Submitted to: Journal of the Australian Entomological Society
Publication Type: Other
Publication Acceptance Date: 12/31/2003
Publication Date: 11/1/2005
Citation: Habeck, D.H., Balciunas, J.K. 2005. Larvae of nymphulinae (lepidoptera:pyralidae) associated with hydrilla verticillata (hydrocharitaceae) in north queensland. Journal of the Australian Entomological Society. 44(4):354-363. Interpretive Summary: Numerous non-indigenous plants have become established in the United States, and some have become serious weeds. Aquatic systems are also invaded by exotic weeds, and probably the most widespread and damaging in the U.S.A. is hydrilla (Hydrilla verticillata). Hydrilla is a submersed plant that once established, frequently not only displaces native vegetation, but fills the entire water body, from bottom to top, thereby greatly altering species composition, ecosystem function, and limiting recreational use, irrigation and flood control. In this article, we review the five aquatic caterpillars that attack this weed in Australia. We also illustrate and describe these aquatic caterpillars. The information presented in this article will more fully document the biodiversity of Australia's fauna, and should assist scientists in selecting additional potential biological control agents that might be useful in controlling hydrilla.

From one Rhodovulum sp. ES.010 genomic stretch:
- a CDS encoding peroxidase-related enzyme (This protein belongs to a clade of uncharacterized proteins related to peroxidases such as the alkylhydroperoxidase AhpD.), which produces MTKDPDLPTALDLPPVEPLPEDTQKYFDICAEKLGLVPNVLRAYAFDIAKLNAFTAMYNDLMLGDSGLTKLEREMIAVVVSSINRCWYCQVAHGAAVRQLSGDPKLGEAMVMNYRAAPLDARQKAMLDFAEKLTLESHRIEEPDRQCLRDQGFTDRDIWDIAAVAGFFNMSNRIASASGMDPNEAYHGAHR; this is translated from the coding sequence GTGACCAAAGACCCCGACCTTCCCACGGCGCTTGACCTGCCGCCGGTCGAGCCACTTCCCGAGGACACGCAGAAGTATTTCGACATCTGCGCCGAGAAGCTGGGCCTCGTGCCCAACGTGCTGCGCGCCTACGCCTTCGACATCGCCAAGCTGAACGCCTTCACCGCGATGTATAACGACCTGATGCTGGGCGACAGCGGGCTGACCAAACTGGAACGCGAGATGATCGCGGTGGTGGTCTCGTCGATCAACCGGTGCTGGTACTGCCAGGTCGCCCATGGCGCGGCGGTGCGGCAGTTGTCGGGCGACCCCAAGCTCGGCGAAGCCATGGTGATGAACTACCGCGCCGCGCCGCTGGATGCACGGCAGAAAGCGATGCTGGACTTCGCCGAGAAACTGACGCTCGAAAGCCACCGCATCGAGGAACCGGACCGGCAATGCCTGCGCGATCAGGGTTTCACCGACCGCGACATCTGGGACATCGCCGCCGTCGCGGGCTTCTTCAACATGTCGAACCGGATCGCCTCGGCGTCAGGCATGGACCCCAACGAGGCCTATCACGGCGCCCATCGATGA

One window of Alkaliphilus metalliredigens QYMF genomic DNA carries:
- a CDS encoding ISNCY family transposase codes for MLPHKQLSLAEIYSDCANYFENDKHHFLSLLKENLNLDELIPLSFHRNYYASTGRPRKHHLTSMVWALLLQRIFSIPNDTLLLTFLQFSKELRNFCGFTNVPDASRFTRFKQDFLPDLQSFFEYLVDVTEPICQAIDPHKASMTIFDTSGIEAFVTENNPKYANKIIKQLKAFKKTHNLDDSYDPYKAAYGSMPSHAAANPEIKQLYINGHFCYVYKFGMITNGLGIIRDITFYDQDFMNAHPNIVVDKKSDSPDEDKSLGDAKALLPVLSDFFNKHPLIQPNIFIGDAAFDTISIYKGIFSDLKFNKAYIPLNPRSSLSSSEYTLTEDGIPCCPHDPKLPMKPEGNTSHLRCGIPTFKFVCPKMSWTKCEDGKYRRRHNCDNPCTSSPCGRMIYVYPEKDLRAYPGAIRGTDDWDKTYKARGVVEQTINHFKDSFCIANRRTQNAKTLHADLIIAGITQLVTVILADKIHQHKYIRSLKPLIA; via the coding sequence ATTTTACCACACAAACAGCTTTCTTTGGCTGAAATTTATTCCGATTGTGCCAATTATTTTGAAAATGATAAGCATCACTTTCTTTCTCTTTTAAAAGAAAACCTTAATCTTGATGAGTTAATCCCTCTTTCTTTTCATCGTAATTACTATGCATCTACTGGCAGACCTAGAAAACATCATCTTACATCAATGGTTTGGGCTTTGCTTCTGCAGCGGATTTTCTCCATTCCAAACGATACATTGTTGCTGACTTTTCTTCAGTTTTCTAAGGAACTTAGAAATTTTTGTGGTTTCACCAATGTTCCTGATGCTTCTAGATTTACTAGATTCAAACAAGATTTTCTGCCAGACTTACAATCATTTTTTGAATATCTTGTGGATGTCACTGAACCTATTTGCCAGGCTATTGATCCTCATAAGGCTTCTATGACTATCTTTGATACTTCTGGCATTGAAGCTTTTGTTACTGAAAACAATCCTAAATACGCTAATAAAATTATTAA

Technical Abstract: The Australian Nymphulinae are reasonably diverse, and their aquatic caterpillars probably have an important role in determining the composition of aquatic macrophytes in Australian aquatic systems. Only 10% of the Nymphulinae larvae in Australia have been described. As part of a project of trying to develop biological control agents for hydrilla, Hydrilla verticillata (L. f.) Royle, we encountered a variety of Nymphulinae larvae feeding on this and other aquatic plants. In this paper, we illustrate, describe, and provide a key to five species of Nymphulinae larvae [Ambia ptolycusalis (Walker), Parapoynx diminutalis Snellen, P. nitens Butler, Margarosticha repetitalis (Warren), and Theila siennata (Warren)] which feed on Hydrilla in North Queensland.